For the first six months of that first year alone, there wasn’t a single day I didn’t cry. Pathetic, I know. But what I started to realize when I took time alone to listen to my thoughts was that I wasn’t just mourning that relationship, I was finally processing everything I had never taken time to reflect on from all my previous encounters. In the space I had previously filled with the distraction of a warm body, I had room to really work through all the things I’d never let myself stop to think about, even stuff from my childhood. In the wake of my darkest and loneliest hours, all kinds of repressed emotions bubbled up from depths I’d never known existed. It’s a challenging thing to sit with yourself and let all your ugliest demons bubble up to the surface of your mind. Why do you think so many people are afraid of being alone?

It took me to the end of that year to pull myself out of that dark place. I am deeply thankful for my amazing friends who supported me, for my mom for letting me cry to her on the phone a thousand times, and for all the beautiful places in nature I went to remind myself that life is too big and bountiful a thing to stay trapped in self-pitying sadness forever. By the end of the first year I felt much better, but I felt I had spent the year recovering from what happened before. That first year didn’t feel like it was completely for me because I had spent so much of it longing for someone else. I had accomplished some much-needed healing, but I felt I was just beginning to get to know myself. I needed more time for me. Enter year two.

Free from the shackles of my former debilitating sadness, this year I finally started to really live. For the first time in my life I made time for the things I wanted to do, just because I wanted to do them. I pursued interests I had previously pushed aside to make time for someone else. I delved so deeply into my friendships that the connections I have made and experiences I enjoyed have filled my heart with joy more than any romantic encounter I’ve ever had. I traveled, I made major strides in my career, and I moved into my dream home. I feel like I have been catching up on so many years of lost time. And I can’t help but mention what an enormous relief it has been to not have to stress about anyone else. After taking time to face my darkness, I have learned to accept myself just as I am, and I have fallen deeply in love with my own soul in a way that makes me feel truly complete.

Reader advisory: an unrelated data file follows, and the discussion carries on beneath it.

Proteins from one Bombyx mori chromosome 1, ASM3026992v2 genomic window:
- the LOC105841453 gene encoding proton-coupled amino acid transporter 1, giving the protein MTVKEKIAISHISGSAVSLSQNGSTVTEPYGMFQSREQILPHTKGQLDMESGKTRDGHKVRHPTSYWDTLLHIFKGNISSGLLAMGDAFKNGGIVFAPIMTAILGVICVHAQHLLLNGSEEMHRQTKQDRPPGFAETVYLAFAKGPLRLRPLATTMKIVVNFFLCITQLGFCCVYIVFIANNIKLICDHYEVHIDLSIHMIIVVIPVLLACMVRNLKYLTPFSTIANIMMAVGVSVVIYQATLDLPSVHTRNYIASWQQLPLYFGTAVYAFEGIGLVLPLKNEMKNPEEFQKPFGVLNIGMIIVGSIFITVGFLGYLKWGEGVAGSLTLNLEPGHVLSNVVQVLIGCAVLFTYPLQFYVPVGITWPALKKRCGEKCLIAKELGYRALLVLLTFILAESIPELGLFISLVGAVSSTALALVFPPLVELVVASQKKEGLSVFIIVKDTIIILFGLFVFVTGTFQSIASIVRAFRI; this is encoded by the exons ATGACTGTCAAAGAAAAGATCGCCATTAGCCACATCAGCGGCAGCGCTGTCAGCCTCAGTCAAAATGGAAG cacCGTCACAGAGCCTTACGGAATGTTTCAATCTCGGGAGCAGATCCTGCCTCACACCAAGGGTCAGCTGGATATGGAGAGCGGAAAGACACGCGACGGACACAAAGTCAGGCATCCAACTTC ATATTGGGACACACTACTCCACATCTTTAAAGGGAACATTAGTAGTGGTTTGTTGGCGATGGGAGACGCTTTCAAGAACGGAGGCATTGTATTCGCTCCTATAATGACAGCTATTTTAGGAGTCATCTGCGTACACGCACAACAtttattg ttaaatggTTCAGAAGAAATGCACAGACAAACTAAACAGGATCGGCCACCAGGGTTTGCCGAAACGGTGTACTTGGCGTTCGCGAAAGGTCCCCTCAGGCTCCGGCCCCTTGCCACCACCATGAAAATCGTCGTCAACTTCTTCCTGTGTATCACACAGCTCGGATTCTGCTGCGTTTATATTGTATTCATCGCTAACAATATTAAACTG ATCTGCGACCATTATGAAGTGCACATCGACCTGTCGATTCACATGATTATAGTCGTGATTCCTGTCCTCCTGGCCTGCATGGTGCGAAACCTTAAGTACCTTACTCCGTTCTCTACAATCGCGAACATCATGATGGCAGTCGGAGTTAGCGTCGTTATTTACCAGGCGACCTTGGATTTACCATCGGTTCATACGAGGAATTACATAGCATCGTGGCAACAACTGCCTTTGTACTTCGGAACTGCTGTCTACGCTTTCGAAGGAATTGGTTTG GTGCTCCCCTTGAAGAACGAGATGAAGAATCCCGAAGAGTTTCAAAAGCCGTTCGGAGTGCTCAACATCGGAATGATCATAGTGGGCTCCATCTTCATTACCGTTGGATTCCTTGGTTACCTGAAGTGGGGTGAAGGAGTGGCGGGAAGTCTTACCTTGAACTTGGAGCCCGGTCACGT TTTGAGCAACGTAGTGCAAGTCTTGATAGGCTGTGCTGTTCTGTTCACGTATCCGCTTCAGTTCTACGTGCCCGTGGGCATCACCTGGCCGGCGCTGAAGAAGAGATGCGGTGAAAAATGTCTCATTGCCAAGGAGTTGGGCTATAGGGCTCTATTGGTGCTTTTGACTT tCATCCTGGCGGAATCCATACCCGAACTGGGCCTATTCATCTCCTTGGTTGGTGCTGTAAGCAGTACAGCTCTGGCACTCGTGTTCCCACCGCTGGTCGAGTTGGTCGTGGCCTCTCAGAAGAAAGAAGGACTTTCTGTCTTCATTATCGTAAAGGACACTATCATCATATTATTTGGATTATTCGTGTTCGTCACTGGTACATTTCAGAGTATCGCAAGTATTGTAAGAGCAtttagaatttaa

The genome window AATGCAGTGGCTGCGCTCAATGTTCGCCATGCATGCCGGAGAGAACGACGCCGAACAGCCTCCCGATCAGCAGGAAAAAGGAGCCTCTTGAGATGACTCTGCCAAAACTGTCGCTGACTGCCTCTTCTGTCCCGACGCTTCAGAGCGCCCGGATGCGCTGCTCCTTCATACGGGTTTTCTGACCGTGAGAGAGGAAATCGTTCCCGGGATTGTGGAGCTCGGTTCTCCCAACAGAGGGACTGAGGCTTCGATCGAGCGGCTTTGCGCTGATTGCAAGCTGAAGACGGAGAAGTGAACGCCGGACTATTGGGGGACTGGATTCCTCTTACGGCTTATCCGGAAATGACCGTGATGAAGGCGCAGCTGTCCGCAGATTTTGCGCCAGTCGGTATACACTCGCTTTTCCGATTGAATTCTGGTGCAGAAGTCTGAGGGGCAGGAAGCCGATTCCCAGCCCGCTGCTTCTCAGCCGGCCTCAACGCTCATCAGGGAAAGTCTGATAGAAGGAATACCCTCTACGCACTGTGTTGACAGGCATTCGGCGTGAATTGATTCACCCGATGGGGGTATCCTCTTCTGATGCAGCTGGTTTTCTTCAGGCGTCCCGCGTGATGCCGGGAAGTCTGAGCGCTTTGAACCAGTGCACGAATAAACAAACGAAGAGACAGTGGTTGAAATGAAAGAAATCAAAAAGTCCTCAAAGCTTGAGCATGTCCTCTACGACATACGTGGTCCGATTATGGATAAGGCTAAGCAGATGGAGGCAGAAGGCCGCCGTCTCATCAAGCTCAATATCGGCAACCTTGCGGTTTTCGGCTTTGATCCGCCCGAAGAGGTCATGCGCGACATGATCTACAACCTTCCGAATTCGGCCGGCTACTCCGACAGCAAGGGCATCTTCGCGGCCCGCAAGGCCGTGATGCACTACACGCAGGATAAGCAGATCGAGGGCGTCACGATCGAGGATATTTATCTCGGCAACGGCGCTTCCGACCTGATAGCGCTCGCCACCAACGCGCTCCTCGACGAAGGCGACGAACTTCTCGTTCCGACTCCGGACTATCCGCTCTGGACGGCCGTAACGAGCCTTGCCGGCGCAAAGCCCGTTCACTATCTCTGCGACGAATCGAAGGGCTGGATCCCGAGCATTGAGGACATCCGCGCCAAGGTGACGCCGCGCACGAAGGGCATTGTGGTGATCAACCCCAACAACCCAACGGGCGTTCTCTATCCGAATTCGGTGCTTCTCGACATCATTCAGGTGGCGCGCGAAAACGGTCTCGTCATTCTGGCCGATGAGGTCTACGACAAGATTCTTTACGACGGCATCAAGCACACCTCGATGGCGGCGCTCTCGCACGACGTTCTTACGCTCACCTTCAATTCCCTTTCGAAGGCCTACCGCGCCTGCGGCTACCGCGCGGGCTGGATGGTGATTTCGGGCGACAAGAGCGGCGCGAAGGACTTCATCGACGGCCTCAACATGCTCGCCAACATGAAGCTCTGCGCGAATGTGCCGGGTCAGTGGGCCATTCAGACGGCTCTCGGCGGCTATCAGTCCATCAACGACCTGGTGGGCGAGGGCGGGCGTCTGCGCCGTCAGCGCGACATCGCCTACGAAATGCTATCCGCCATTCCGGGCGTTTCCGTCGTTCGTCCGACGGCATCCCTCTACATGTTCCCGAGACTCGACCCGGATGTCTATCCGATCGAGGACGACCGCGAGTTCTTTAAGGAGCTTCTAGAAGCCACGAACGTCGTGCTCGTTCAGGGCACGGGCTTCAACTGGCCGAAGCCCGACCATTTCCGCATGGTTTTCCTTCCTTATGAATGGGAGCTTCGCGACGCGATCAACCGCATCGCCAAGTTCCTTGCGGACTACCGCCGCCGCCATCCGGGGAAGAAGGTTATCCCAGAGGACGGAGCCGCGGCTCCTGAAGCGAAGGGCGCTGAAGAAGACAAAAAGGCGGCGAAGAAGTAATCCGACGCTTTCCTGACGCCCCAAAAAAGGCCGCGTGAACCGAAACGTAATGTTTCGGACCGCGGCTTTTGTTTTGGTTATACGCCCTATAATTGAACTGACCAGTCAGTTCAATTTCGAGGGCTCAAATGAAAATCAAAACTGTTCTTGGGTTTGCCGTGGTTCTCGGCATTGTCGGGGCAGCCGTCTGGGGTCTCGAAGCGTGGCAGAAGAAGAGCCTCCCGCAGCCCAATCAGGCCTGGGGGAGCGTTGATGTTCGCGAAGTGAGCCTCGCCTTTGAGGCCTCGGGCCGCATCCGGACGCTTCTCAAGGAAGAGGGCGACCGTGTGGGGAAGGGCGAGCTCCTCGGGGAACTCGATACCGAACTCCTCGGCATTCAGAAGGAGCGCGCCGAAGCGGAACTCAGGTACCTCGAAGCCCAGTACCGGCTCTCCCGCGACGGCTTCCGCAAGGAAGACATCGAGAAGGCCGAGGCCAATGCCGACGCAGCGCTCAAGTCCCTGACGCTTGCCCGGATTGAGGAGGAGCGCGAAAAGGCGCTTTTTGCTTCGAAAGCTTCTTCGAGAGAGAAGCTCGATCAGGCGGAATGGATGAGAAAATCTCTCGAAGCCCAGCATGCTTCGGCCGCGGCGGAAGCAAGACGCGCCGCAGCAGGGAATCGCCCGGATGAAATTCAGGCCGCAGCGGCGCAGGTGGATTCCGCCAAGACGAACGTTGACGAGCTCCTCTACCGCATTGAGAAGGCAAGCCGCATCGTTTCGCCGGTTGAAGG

This story feels like it is only just beginning, but as personal as it is, it felt important to share. I know I can’t be the only one who can benefit from spending quality time alone. I’d like to offer an alternative viewpoint to the idea that singleness is a negative situation one must try to correct. I’m thankful to see recent media articles confirm an increasing interest in being “self-partnered,” as Emma Watson calls it. It’s okay to take time for yourself, and in some cases, it is truly needed. When you do this, so much clarity can come to you because you have created space for it. You can access your intuition and your true authentic self where it may have been clouded with too much outside interference before.

So give yourself the space you need to pour your energy where you want to, not where someone else wants you to pour it. Recognize that you are enough just as you are. You are not a half, but the whole total package on your own. Make time to care for yourself just as much as you would for another. (This is the perfect excuse to try out some new fancy face masks that smell like farts, hellooo.) YOU are worth your time.

And please remember what I’ll continue to tell myself moving forward: when the right person comes into your life, the pieces of your lives will fit together harmoniously. Don’t ever try to force it. When the time is right, the right things will appear. Be open to forming relationships that expand your life, not limit it. And when you do choose to get back out there, stay true to what you know is right for you. Let your life and your heart be full whether you stand alone or with another, and you will never truly be alone.

I’ll leave my current favorite self-love anthem here for all who might need it!


  1. This makes my heart so happy! You are a ray of light and you make the world shine a little brighter!